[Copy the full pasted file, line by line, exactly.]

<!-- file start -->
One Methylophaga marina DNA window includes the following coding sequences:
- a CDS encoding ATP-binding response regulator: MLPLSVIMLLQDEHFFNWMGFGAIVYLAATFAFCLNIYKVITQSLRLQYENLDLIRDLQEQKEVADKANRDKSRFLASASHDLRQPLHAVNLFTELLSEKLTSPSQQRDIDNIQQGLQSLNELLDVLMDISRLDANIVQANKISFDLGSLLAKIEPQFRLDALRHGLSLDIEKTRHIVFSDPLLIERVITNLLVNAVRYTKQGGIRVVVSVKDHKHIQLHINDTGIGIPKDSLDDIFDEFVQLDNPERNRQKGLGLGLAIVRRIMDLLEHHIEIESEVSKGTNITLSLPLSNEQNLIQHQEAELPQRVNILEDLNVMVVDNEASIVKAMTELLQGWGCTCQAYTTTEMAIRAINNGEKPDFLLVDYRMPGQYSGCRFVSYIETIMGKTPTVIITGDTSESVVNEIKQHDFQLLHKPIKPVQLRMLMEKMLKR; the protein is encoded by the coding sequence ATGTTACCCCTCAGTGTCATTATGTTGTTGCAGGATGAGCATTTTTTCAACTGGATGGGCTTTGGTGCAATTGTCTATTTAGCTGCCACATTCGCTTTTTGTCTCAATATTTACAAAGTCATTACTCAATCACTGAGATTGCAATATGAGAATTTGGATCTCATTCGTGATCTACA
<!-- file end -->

One Methylophaga marina DNA window includes the following coding sequences:
- a CDS encoding ATP-binding response regulator: MLPLSVIMLLQDEHFFNWMGFGAIVYLAATFAFCLNIYKVITQSLRLQYENLDLIRDLQEQKEVADKANRDKSRFLASASHDLRQPLHAVNLFTELLSEKLTSPSQQRDIDNIQQGLQSLNELLDVLMDISRLDANIVQANKISFDLGSLLAKIEPQFRLDALRHGLSLDIEKTRHIVFSDPLLIERVITNLLVNAVRYTKQGGIRVVVSVKDHKHIQLHINDTGIGIPKDSLDDIFDEFVQLDNPERNRQKGLGLGLAIVRRIMDLLEHHIEIESEVSKGTNITLSLPLSNEQNLIQHQEAELPQRVNILEDLNVMVVDNEASIVKAMTELLQGWGCTCQAYTTTEMAIRAINNGEKPDFLLVDYRMPGQYSGCRFVSYIETIMGKTPTVIITGDTSESVVNEIKQHDFQLLHKPIKPVQLRMLMEKMLKR; the protein is encoded by the coding sequence ATGTTACCCCTCAGTGTCATTATGTTGTTGCAGGATGAGCATTTTTTCAACTGGATGGGCTTTGGTGCAATTGTCTATTTAGCTGCCACATTCGCTTTTTGTCTCAATATTTACAAAGTCATTACTCAATCACTGAGATTGCAATATGAGAATTTGGATCTCATTCGTGATCTACA